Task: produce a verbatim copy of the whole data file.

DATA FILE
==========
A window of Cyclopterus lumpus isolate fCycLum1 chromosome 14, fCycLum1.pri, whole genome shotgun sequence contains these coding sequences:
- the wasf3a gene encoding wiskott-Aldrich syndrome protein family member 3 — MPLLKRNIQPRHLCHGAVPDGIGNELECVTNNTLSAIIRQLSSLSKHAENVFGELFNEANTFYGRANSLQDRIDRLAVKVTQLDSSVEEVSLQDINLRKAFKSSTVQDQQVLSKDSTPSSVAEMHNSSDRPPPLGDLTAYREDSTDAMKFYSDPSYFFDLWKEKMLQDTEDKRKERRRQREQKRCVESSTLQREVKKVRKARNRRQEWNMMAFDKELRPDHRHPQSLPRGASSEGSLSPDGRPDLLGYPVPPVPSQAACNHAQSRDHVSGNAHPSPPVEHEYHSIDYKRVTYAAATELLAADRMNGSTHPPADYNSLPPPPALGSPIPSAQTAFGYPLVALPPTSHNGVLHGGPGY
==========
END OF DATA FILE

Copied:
A window of Cyclopterus lumpus isolate fCycLum1 chromosome 14, fCycLum1.pri, whole genome shotgun sequence contains these coding sequences:
- the wasf3a gene encoding wiskott-Aldrich syndrome protein family member 3 — MPLLKRNIQPRHLCHGAVPDGIGNELECVTNNTLSAIIRQLSSLSKHAENVFGELFNEANTFYGRANSLQDRIDRLAVKVTQLDSSVEEVSLQDINLRKAFKSSTVQDQQVLSKDSTPSSVAEMHNSSDRPPPLGDLTAYREDSTDAMKFYSDPSYFFDLWKEKMLQDTEDKRKERRRQREQKRCVESSTLQREVKKVRKARNRRQEWNMMAFDKELRPDHRHPQSLPRGASSEGSLSPDGRPDLLGYPVPPVPSQAACNHAQSRDHVSGNAHPSPPVEHEYHSIDYKRVTYAAATELLAADRMNGSTHPPADYNSLPPPPALGSPIPSAQTAFGYPLVALPPTSHNGVLHGGPGY